Forest Sciences Building (2424 Main Mall), Room 1001
Scaling anonymity networks offers unique challenges. Due to the distribution of trust on these networks, attackers can exploit differing views of the network's topology to perform epistemic and route capture attacks. Anonymity networks in practice, such as Tor, have opted for security over scalability by requiring participants to share a global, consistent view of all relays to prevent these kinds of attacks. Such an approach requires each user to download information about every relay, causing the total amount of data each user must download every epoch to scale linearly with the number of relays. As the number of clients increases, more relays must be added to provide bandwidth, further exacerbating the total load on the network.
In this talk, we present Walking Onions, a set of protocols improving scalability for anonymity networks by enabling constant-size scaling of the information each user must download in every epoch. Walking Onions offers the same security properties as current designs that require a global, consistent network view, while bounding the amount of data about the global state of the network each client must download.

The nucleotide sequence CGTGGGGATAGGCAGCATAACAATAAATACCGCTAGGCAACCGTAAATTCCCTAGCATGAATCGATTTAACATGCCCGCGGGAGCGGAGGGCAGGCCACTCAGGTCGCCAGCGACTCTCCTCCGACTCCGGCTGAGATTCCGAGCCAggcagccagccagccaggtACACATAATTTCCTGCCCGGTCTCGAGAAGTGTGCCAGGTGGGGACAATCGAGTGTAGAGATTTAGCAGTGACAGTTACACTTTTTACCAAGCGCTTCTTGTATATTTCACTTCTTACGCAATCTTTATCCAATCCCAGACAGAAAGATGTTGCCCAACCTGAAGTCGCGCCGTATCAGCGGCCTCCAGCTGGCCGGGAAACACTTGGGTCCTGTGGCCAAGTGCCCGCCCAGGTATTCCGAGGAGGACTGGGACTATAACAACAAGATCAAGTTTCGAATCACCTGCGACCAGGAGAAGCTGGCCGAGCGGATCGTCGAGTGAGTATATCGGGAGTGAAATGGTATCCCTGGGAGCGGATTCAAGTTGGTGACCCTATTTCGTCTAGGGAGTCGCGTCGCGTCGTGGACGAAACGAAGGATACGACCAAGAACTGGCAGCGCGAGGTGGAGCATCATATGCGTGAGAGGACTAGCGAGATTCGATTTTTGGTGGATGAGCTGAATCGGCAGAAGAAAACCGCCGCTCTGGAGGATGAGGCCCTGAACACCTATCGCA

This is joint work with Chelsea Komlo and Nick Mathewson.
Ian Goldberg is the Canada Research Chair in Privacy Enhancing Technologies. He is a Professor in the Cheriton School of Computer Science at the University of Waterloo, where he is a founding member of the Cryptography, Security, and Privacy (CrySP) research group. He holds a Ph.D. from the University of California, Berkeley, where he discovered serious weaknesses in a number of widely deployed security systems, including those used by cellular phones and wireless networks. He also studied systems for protecting the personal privacy of Internet users, which led to his role as Chief Scientist at Zero-Knowledge Systems, a Montreal-based startup. His research currently focuses on developing usable and useful technologies to help Internet users maintain their security and privacy. He is a Distinguished Member of the Association for Computing Machinery and a winner of the Outstanding Young Computer Science Researcher Award, the Electronic Frontier Foundation's Pioneer Award, the USENIX Security Test of Time Award, and the Caspar Bowden Award for Outstanding Research in Privacy Enhancing Technologies.
Host: Dr. Tamara Munzner, UBC Computer Science